As far as we know, Earth is the only planet that supports life in the solar system. However, yesterday, a team of astrophysicists and planetary scientists discovered something interesting in the atmosphere of Venus that could be a sign of extraterrestrial life. According to The New York Times, with the help of telescopes on Earth, they detected a gas named phosphine in Venus’ clouds.
But what exactly does phosphine have to do with alien life?
CNN reports that phosphine on Earth is either found when organic matter breaks down or when bacteria that don’t need oxygen produce it i.e. the source is biological. On Venus, it could be found due to 3 reasons – chemistry (chemical processes), geology (volcanoes, meteorites, lightning etc), or biology (microbes). The study published in the journal Nature Astronomy says that the most plausible explanation of the gas (given the data we have), is life.
Breaking News: Astronomers have found a potential sign of life in the clouds of Venus, a planet long overlooked in the search for extraterrestrial life.https://t.co/UmA0cWxX6M
— The New York Times (@nytimes) September 14, 2020
The study’s co-author Sara Seager was quoted saying, “(One) is that some unknown chemistry is occurring in the Venus atmosphere, surface, or subsurface. We find this explanation tough to accept because (of) Venus’s temperature and pressure range and the fact that Venus has nearly zero hydrogens mean(s) phosphine is not the natural form of the element phosphorus. Instead, phosphorus should be present as phosphates.”
The Indian Express quoted lead author Jane Greaves saying, “If it’s microorganisms, they would have access to some sunlight and water, and maybe live in liquid droplets to stop themselves dehydrating, but they would need some unknown mechanism to protect against corrosion by acid.”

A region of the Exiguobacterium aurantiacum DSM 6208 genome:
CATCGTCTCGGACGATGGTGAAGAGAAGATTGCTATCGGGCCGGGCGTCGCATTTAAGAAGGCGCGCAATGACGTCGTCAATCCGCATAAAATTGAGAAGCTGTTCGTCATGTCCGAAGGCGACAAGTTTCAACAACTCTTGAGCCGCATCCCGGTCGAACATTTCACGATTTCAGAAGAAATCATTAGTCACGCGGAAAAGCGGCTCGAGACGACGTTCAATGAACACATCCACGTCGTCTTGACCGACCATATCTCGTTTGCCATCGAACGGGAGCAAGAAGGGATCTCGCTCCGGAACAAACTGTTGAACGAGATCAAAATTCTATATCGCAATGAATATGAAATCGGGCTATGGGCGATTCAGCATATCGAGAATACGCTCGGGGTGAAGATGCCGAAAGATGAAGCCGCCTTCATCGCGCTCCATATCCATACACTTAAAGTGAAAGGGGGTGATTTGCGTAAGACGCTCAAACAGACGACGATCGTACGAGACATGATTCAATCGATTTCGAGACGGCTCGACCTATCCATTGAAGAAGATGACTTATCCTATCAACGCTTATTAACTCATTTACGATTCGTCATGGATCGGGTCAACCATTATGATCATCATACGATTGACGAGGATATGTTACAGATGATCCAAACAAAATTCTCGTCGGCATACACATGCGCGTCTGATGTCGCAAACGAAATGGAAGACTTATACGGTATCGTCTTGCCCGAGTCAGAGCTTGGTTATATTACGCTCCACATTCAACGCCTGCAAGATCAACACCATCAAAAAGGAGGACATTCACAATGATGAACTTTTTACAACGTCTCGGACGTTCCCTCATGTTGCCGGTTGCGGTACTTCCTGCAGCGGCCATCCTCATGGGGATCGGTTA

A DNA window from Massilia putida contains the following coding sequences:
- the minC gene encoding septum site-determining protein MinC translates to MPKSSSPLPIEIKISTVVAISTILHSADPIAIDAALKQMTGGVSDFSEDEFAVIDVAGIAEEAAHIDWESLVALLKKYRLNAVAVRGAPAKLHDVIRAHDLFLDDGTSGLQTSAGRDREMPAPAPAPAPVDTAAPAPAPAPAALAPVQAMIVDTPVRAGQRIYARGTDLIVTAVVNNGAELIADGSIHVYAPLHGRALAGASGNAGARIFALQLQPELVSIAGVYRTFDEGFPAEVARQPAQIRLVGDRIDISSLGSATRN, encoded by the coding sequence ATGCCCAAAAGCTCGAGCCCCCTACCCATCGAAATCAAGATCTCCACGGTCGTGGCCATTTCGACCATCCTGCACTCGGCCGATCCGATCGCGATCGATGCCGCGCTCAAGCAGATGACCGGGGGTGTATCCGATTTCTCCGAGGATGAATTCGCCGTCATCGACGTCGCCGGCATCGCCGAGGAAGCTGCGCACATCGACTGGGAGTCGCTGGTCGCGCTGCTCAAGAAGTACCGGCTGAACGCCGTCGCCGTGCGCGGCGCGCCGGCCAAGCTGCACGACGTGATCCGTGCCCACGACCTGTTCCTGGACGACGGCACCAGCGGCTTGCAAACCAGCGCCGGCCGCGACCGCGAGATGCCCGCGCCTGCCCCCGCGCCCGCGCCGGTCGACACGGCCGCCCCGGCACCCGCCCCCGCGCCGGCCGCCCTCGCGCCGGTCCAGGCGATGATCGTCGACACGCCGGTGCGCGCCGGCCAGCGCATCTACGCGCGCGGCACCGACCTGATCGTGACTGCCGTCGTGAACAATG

However, some experts are not convinced and say we require much more research before saying for sure that there is alien life on Venus.
We don't currently know of a way to plausibly make this phosphine abiotically. But nature is often cleverer than us. So the odds are we're going to learn something about exotic chemistry, not exobiology. (but, but…. I'll keep an open mind. It's not *impossible*…)
— Jonathan McDowell (@planet4589) September 14, 2020
While todays announcement is super exciting, I think it's really important to not go around shouting "We found life on Venus". It's difficult to explain how you get phosphine without a biological source. This is NOT the same as saying "phosphine 100% indicates life"
— David Berardo (@CentrlPotential) September 14, 2020
Only two scenarios remain: either there is something going on in Venus’ clouds that we don’t understand, or whatever is producing all that phosphine is alive. To be sure where it is coming from. we will probably have to send a spacecraft to Venus to take a closer look. (4/5)
— New Scientist (@newscientist) September 14, 2020
What do you think of this discovery?